Unless you've been living under a rock in the mountains of Tibet, you've no doubt seen the beginnings of the great revolution of our time: The Food Revolution. If you've heard recent mention of the words organic, local, sustainable, biodynamic, non-GMO, horomone-free, free range, grass-fed, or pastured, then you've heard of it. It can be difficult to sort out what each of these words mean, and indeed there can be many varying definitions within each word itself. It's far too much to describe in one humble blog post, so I will just focus on the most important of words: revolution

We tend to hear revolution and think of historical wars within nations, like the French or American revolutions. It conjures up visions of battlefields and raised fists and shouts of freedom. In a way, these images could be appropriate for the Food Revolution as well-- except we're fighting to be free from the industrialized food system that is threatening our health, our environment, and our collective conscience.

But at the core of the word revolution is the word revolve, or "to turn over" or "roll." This word comes from the Latin revolvere, or, "to  roll back" or "cause to return." And here we see the true roots of the modern organic, local, sustainable movement-- it is a return to a world where our food system is not being run by large corporations, super mega-markets, and fast food chains. A return to a world where people used to buy their food at the village market or grow it themselves. The Food Revolution embraces technology and innovation while remaining true to the principles of producing and consuming food that were standard from the beginnings of human existence.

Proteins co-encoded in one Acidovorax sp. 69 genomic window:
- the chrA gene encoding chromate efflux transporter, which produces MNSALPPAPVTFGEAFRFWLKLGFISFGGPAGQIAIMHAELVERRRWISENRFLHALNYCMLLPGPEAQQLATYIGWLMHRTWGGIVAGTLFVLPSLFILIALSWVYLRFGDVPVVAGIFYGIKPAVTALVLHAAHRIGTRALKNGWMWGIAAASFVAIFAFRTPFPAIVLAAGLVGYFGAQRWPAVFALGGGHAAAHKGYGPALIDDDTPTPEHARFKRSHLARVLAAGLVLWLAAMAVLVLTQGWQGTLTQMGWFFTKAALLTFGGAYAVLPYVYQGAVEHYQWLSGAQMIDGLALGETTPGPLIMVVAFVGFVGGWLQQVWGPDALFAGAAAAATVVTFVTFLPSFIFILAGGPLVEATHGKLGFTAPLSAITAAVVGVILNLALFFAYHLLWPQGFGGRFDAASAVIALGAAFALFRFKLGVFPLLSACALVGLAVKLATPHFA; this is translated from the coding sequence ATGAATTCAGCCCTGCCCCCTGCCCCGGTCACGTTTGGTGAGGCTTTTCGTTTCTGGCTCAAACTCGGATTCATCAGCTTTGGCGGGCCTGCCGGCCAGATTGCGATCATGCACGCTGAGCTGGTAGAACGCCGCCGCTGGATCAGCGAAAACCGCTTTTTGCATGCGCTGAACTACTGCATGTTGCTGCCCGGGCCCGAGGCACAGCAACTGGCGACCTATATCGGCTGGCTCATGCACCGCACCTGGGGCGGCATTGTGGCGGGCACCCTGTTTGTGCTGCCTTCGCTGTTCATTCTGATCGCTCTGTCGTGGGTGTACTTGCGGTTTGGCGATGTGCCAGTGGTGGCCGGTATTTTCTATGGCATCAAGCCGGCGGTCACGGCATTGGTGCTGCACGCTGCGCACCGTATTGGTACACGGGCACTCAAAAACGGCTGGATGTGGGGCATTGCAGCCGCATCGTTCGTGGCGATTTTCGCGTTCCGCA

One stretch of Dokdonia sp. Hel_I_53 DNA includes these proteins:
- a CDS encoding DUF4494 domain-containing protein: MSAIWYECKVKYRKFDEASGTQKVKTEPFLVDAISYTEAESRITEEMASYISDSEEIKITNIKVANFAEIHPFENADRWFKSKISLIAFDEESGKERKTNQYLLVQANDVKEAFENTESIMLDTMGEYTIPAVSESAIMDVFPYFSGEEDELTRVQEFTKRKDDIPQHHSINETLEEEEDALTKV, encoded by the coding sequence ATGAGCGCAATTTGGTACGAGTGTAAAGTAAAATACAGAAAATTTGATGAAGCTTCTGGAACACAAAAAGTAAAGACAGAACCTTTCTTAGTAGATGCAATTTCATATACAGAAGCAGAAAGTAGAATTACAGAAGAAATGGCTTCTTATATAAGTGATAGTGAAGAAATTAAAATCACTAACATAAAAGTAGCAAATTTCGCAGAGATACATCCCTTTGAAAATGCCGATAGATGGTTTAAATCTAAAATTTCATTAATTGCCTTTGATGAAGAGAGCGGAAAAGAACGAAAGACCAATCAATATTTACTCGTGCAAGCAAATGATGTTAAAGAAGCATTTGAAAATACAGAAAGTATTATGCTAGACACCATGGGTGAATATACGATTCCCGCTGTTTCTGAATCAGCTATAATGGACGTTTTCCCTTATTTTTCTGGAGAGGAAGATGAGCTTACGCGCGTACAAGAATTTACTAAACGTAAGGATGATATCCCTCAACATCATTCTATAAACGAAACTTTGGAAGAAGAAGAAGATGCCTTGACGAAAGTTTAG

The Food Revolution is thus both a desire to return to our roots and a revolt against the destructiveness of our current and fairly recent industrial food system. The disconnect most people have from their groceries is something we've only really seen in the last few generations. The convenience of the modern supermarkets and the influence they wield is nothing short of amazing. 

We can enter a Safeway or a Lucky's on any day of the year and find tomatoes, lemons, green beans, or shrink-wrapped packages of boneless, skinless chicken breasts. We've simply forgotten that the tomato or the green bean were once seasonal products and only available for a few months of the year. And just because we can get them in the dead of winter doesn't mean that we should. They don't taste as good and they're more expensive.

This notion of eating seasonally, even if we have access to produce from other far-off regions is by no means a new concept. The point is made quite clearly in a dialogue excerpt from Dostoyevsky's Crime and Punishment, first published in 1866: